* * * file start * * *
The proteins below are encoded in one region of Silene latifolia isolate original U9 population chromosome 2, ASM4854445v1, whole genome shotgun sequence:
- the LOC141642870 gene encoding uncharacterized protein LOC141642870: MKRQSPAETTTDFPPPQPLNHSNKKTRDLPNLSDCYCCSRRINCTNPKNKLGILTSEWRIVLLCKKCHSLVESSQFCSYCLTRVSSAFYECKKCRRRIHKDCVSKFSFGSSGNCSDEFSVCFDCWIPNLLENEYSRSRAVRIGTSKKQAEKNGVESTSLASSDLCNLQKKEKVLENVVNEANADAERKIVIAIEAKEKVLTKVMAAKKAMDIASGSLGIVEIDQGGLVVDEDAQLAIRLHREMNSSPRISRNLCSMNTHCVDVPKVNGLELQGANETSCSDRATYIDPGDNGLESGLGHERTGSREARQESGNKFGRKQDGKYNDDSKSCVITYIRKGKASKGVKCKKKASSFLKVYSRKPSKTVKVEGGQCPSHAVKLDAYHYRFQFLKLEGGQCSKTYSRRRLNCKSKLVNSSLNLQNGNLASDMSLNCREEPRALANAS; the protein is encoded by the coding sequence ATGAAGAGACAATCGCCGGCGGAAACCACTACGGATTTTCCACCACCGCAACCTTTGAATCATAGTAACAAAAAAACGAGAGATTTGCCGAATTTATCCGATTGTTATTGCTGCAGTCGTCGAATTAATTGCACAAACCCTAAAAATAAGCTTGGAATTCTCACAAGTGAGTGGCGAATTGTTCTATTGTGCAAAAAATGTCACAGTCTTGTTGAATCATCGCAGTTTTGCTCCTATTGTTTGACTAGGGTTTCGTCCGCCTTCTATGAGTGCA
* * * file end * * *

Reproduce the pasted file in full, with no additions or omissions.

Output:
The proteins below are encoded in one region of Silene latifolia isolate original U9 population chromosome 2, ASM4854445v1, whole genome shotgun sequence:
- the LOC141642870 gene encoding uncharacterized protein LOC141642870: MKRQSPAETTTDFPPPQPLNHSNKKTRDLPNLSDCYCCSRRINCTNPKNKLGILTSEWRIVLLCKKCHSLVESSQFCSYCLTRVSSAFYECKKCRRRIHKDCVSKFSFGSSGNCSDEFSVCFDCWIPNLLENEYSRSRAVRIGTSKKQAEKNGVESTSLASSDLCNLQKKEKVLENVVNEANADAERKIVIAIEAKEKVLTKVMAAKKAMDIASGSLGIVEIDQGGLVVDEDAQLAIRLHREMNSSPRISRNLCSMNTHCVDVPKVNGLELQGANETSCSDRATYIDPGDNGLESGLGHERTGSREARQESGNKFGRKQDGKYNDDSKSCVITYIRKGKASKGVKCKKKASSFLKVYSRKPSKTVKVEGGQCPSHAVKLDAYHYRFQFLKLEGGQCSKTYSRRRLNCKSKLVNSSLNLQNGNLASDMSLNCREEPRALANAS; the protein is encoded by the coding sequence ATGAAGAGACAATCGCCGGCGGAAACCACTACGGATTTTCCACCACCGCAACCTTTGAATCATAGTAACAAAAAAACGAGAGATTTGCCGAATTTATCCGATTGTTATTGCTGCAGTCGTCGAATTAATTGCACAAACCCTAAAAATAAGCTTGGAATTCTCACAAGTGAGTGGCGAATTGTTCTATTGTGCAAAAAATGTCACAGTCTTGTTGAATCATCGCAGTTTTGCTCCTATTGTTTGACTAGGGTTTCGTCCGCCTTCTATGAGTGCA